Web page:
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Spousal Support – NYC Divorce Lawyer Reality Check

It’s 10 am on a hot summer Monday morning and while most attorneys are probably laying out on the beach enjoying an extra day to their weekend, I’m in my office in downtown financial district ready for my next client to come in. Why? Because unlike in all other areas of law, summer is the busiest season for divorce in New York, and I ‘m a NYC divorce lawyer. With the sun shining, abundance of money and bikini clad bodies everywhere, high flying relationships are put to the ultimate test. Those that don’t pass and don’t have a prenuptial agreement, find themselves facing divorce and one of its main components: spousal support.

Spousal support (otherwise known as spousal maintenance or alimony) is a doctrine that obligates the spouse with more financial resources and income to support their spouse during and after the divorce. Temporary maintenance is during the divorce process and permanent or post-divorce maintenance is following the divorce. As a NYC divorce lawyer, my job is to first advise my clients on the law. Recent changes in the New York law provide for the following guidelines used by the courts to determine both temporary and post-divorce maintenance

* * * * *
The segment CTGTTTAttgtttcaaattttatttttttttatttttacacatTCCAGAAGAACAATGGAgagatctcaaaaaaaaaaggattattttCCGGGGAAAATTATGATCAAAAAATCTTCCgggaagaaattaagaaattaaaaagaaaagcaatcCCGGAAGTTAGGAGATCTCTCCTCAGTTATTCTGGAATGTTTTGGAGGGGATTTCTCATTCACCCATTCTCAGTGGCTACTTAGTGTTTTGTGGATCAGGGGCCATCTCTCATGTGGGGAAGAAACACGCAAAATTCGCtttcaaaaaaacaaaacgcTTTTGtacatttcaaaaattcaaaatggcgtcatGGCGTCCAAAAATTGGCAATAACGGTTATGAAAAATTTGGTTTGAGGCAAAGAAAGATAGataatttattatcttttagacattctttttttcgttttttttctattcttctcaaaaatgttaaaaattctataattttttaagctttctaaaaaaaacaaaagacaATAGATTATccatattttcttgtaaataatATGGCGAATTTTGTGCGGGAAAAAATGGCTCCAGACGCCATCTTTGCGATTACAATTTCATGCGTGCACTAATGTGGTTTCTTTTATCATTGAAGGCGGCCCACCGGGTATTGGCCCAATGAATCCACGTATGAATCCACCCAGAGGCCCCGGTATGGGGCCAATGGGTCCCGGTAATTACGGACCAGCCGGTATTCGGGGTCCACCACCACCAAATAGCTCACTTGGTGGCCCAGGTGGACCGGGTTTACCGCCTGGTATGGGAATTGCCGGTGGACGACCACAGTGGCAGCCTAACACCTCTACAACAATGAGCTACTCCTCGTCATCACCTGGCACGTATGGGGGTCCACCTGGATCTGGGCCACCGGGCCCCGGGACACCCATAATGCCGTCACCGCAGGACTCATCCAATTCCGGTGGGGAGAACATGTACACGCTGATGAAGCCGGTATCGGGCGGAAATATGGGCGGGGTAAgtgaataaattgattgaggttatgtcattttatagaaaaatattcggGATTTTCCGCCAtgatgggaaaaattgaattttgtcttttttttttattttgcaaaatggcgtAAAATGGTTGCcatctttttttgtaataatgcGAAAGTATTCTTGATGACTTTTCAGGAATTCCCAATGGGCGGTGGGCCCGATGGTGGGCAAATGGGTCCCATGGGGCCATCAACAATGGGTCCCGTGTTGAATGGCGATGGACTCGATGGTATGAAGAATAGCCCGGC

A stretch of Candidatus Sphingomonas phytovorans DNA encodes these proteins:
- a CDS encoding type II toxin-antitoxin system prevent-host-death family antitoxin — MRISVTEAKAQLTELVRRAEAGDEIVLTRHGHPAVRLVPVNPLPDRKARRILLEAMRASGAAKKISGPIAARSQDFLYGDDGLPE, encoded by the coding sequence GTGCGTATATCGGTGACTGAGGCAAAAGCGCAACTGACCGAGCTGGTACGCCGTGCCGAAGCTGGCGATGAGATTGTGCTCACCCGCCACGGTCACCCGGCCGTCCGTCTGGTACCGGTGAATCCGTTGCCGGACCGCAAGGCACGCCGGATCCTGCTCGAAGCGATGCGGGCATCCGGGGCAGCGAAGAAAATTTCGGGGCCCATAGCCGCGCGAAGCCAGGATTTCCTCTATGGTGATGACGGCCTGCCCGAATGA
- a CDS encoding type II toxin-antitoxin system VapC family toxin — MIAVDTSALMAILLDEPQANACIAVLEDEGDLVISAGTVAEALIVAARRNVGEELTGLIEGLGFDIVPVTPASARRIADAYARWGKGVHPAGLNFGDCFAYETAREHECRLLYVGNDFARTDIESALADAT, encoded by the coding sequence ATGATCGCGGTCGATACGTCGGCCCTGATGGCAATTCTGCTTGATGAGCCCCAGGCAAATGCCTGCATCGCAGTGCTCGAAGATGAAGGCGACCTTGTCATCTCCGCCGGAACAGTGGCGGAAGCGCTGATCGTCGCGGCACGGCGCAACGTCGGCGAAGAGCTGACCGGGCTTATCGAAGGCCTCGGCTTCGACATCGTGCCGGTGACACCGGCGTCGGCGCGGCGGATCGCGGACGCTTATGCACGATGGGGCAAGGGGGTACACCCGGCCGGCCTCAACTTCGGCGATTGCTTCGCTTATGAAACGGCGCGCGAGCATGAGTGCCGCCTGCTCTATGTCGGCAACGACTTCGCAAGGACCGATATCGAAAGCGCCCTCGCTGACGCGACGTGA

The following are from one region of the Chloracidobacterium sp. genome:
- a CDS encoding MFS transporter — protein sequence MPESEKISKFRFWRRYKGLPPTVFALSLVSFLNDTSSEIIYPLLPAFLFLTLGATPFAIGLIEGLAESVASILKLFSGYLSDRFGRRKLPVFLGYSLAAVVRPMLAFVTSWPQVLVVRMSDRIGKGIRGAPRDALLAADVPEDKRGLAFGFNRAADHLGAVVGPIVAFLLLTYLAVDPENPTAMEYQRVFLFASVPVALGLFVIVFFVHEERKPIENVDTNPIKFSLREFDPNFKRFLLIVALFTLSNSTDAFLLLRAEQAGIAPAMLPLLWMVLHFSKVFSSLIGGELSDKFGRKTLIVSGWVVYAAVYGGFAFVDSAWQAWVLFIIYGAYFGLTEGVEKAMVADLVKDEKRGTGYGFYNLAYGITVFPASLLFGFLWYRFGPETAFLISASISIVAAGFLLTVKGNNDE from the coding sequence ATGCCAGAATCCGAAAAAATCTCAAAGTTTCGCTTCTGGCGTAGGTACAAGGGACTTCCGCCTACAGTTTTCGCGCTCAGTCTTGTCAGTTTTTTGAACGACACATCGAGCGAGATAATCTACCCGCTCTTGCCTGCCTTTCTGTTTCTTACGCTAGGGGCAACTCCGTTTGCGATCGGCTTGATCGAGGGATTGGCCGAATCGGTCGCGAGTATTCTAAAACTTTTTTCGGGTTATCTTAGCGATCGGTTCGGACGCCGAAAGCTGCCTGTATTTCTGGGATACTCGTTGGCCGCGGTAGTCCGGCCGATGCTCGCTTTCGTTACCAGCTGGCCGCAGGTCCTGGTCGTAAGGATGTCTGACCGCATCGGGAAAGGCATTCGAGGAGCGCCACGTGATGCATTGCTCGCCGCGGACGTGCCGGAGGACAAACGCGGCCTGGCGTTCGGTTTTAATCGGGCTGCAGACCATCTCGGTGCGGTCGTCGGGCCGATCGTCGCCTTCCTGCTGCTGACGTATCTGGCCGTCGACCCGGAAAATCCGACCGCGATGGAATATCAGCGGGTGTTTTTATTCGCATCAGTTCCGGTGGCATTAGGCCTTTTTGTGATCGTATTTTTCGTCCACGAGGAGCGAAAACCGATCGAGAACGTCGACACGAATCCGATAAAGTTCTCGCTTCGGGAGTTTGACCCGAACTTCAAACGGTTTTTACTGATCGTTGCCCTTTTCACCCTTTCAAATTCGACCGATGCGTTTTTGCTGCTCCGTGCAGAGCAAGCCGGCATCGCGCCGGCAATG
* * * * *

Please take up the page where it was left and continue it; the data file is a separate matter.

• The “cap” on the payor’s income used for the maintenance formula is $175,000, above which will be a matter of the court’s discretion. The same $175,000 cap applies to post-divorce maintenance awards.
  • There are two formulas: one where child support will be paid to the maintenance recipient; and one where child support will not be paid, or where it will be paid to the maintenance payor. Those formulas are as follows: a. With child support where the maintenance payor is also the non-custodial parent for child support purposes: (i) subtract 25% of the maintenance payee’s income from 20% of the maintenance payor’s income; (ii) multiply the sum of the maintenance payor’s income and the maintenance payee’s income by 40% and subtract the maintenance payee’s income from the result; (iii) the lower of the two amounts will be the guideline amount of maintenance; maintenance payor is the custodial parent for child support purposes: (i) subtract 20% of the maintenance payee’s income from 30% of the maintenance payor’s income; (ii) multiply the sum of the maintenance payor’s income and the maintenance payee’s income by 40% and subtract the maintenance payee’s income from the result; (iii) the lower of the two amounts will be the guideline amount of maintenance.
  • Maintenance gets calculated first. Child support is then calculated using the income of the payor after subtracting maintenance to be paid and the income of payee income including maintenance received.
  • If the court finds guideline amount of maintenance unjust or inappropriate after consideration, adjustments can be made with the court’s written or on the record decision. Where there is income over the cap, additional maintenance may be awarded after consideration.
  • When determining temporary maintenance, the court can allocate between the parties the responsibility for payment of family expenses” while the divorce action is pending.